Hilton Garden Inn occupies a prime piece of Milwaukee history
Check in early and stay late during OnMilwaukee's "Hotel Week" sponsored by VISIT Milwaukee. These seven days will be packed with stories about historic area hotels, reviews, history, food and drink, staycations and more. Find out what it's like to be a tourist in this town. (Chocolate on your pillow not included.)
You don't even have to step inside the building to realize that the hotel at 611 N. Broadway in the heart of Downtown Milwaukee isn't your run of the mill Hilton Garden Inn.
While the mid-priced, upscale hotels are pretty much invariably nice, they rarely leave you breathless, as the Downtown Milwaukee property just might. One of the city's loveliest and most stately Richardson Romanesque buildings, the hotel is housed in the former Loyalty Building, designed by Solon Spencer Beman – who also drew the iconic Pabst Building that long stood around the corner – and built in 1886 as the headquarters for Northwestern Mutual Life Insurance Company.
Executed in two types of grey granite, Beman's building radiates strength and reliability – a definite plus for an insurance company. And a definite statement in the aftermath of the devastating fire that destroyed the Newhall House hotel that had previously stood on the site, claiming 78 lives.
Polished columns support a chain of arches along the first floor. Each of those is capped with another arch three floors above. A long areaway runs the length of the Broadway frontage, allowing light into the lower level and adding a charming old world vibe.
Inside, there's stunning variegated tilework, eye-catching brass finials on the newell posts and a regal staircase at the base of a soaring atrium – beautifully decorated, much like the one up the avenue in the U.S. Federal Building – and capped with a broad skylight.
Though like many Milwaukeeans, I'd stepped into the lobby and gazed up at the skylight, I'd never had a good look inside this building that had an added allure for me. Once architect Henry Koch ended his partnership with Herman P. Schnetzky, he moved his office into the Loyalty Building. So, it is here, within these walls, that Koch drew his plans for Milwaukee's City Hall, for The Pfister Hotel, for Gesu Church, for Golda Meir school and countless other local landmarks.
First, I got a behind the scenes tour with General Manager Nick Johnson, who appreciates exactly what a gem he's got in his care. He's eager to share its history and to show off its hidden spaces, taking me to see the massive pilings in the basement – where there are also some rooms that contain piles of spare vintage tiles for the floors above and old glass lampshades of varying shapes and sizes.
We climbed up behind the rows of circular air vents that ring the atrium just below the skylight, up into the old penthouse – no one knows for certain what it was used for, perhaps storage, perhaps a maintenance man's quarters – and out on to the roof, which affords fine views of Downtown (especially the Mackie Building across the street). But the best view of all, is through the skylight, down into the atrium.
Johnson even took me into the stairwells to show how part of the building was constructed using lengths of railroad track (which is something also seen in the construction of the old Oneida Street Powerhouse).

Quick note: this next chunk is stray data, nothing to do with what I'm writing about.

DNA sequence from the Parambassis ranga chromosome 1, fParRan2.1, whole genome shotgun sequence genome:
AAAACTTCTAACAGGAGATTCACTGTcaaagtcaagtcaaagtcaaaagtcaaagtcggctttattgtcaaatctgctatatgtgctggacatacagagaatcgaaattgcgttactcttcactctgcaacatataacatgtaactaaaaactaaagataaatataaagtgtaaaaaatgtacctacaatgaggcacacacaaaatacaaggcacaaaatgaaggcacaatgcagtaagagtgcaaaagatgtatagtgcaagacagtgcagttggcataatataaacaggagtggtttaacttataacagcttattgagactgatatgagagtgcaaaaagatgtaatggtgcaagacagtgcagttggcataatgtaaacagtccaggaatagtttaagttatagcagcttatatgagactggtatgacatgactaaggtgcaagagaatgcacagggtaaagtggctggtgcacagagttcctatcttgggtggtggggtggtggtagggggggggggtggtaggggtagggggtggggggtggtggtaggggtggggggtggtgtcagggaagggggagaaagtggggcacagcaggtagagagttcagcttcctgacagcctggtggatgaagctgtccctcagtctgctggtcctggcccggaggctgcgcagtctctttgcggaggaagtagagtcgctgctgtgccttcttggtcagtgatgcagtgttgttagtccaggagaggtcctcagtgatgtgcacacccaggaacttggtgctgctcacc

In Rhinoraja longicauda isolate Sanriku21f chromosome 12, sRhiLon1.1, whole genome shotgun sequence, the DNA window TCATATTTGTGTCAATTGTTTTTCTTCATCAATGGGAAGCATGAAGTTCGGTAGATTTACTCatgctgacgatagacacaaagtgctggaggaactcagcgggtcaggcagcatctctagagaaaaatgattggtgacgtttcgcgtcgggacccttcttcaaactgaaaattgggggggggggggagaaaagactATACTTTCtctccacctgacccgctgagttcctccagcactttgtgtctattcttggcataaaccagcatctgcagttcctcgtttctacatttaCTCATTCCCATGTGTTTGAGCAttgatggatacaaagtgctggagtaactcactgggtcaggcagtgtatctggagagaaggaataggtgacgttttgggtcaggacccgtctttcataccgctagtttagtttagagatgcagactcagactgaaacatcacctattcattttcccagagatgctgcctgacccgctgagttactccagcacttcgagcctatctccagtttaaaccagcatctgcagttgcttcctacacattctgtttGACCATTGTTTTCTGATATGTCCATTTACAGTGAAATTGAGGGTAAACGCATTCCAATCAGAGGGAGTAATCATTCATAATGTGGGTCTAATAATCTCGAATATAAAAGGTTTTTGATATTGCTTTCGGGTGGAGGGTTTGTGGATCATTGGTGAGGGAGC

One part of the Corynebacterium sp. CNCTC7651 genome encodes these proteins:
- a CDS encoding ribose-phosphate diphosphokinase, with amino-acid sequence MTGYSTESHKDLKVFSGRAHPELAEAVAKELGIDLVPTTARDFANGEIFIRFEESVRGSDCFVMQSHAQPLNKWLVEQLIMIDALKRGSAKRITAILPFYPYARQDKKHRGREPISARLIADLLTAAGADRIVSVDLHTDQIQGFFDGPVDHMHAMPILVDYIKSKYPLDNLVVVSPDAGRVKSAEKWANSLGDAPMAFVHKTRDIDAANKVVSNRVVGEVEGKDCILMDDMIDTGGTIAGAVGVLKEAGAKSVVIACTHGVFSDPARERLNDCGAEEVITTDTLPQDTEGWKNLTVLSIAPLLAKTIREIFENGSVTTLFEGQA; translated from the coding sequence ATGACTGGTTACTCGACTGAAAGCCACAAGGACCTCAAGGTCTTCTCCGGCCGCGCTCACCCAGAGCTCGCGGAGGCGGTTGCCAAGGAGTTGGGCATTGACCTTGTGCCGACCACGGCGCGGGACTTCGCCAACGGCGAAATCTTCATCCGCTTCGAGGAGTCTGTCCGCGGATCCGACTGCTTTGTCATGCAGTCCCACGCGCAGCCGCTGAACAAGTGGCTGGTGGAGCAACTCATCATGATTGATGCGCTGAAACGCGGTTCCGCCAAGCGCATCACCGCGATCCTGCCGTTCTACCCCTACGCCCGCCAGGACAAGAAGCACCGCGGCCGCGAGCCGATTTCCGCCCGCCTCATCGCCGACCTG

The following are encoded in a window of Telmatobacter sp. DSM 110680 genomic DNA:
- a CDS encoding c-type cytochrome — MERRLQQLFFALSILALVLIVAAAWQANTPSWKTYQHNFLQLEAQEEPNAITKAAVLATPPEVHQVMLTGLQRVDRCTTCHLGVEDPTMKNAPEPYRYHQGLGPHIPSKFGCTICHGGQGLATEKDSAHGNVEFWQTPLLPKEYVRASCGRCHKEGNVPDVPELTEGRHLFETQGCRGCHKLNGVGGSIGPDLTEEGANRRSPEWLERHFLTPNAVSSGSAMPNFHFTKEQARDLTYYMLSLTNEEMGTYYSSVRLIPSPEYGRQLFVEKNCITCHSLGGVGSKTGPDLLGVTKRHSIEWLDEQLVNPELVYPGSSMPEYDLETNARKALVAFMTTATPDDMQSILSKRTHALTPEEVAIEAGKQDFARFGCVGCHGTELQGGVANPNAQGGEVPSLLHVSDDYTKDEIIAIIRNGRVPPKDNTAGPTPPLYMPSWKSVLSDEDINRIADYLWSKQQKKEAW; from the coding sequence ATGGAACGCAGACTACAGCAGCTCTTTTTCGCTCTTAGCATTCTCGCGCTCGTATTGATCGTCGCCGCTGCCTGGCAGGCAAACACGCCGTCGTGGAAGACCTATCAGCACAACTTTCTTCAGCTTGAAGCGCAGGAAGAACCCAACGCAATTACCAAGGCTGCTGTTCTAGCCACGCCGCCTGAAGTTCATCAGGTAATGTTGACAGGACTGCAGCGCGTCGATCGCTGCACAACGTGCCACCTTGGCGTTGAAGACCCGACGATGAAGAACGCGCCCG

He also showed me the areas on all floors that contain vaults, which were an important feature at an insurance company that moved a lot of sensitive papers and money around all day.
Although Northwestern Mutual moved down the street to its new headquarters in 1914, the Loyalty Building remained an office building until it closed in 2011 and work to convert it into a hotel began.
Fortunately, as I found out when I stayed a night at the Hilton Garden Inn, the charm of the original building was not bartered away in the deal.
My room faced out at the Mackie Building and had the original gloriously high ceilings and the soaring windows to match. Johnson had showed me other rooms during the tour and in some of those, the original columns and their capitals had been preserved rather than walled over.
The room was clean and comfortable, with a coffeemaker, thankfully (you'd be surprised how many hotels overlook or skip this basic amenity nowadays), and some of the most comfortable bedding I've encountered.
Tucked into the lobby, just across the main entrance from the reception desk is a quiet library that's perfect for a chat or lazing with a book, especially in front of the fireplace in winter. There's a workout room and, on the lower level, a range of meeting and event spaces, including one in the space where I used to get my teeth cleaned, before my dentist moved out to make way for the hotel.
A bar and restaurant has plenty of cozy seating and some framed Life Magazine photos from the hotel's collection, which is among the largest collection of Life prints around, according to Johnson. In the morning, the lobby restaurant serves up a satisfying all-you-can-eat breakfast buffet, with a few items also available on a made-to-order menu, too, for $12.
But the best part was waking up and stepping out of my room into that lobby, with that tile, with that staircase, with that atrium ... stepping out and feeling Milwaukee history come alive.
Get all the daily headlines in your inboxSign up for our newsletter
exchilango | April 11, 2016 at 9:08 a.m. (report)
Look at the lead photo, with the hotel and the Mackie Building behind it. That vista could easily be mistaken for a street in Europe. It's so great that Milwaukee has saved and embraced so many of its 19th-century architectural treasures.
1 comment about this article.
Post a comment / write a review.
Disclaimer: Please note that Facebook comments are posted through Facebook and cannot be approved, edited or declined by OnMilwaukee.com. The opinions expressed in Facebook comments do not necessarily reflect those of OnMilwaukee.com or its staff.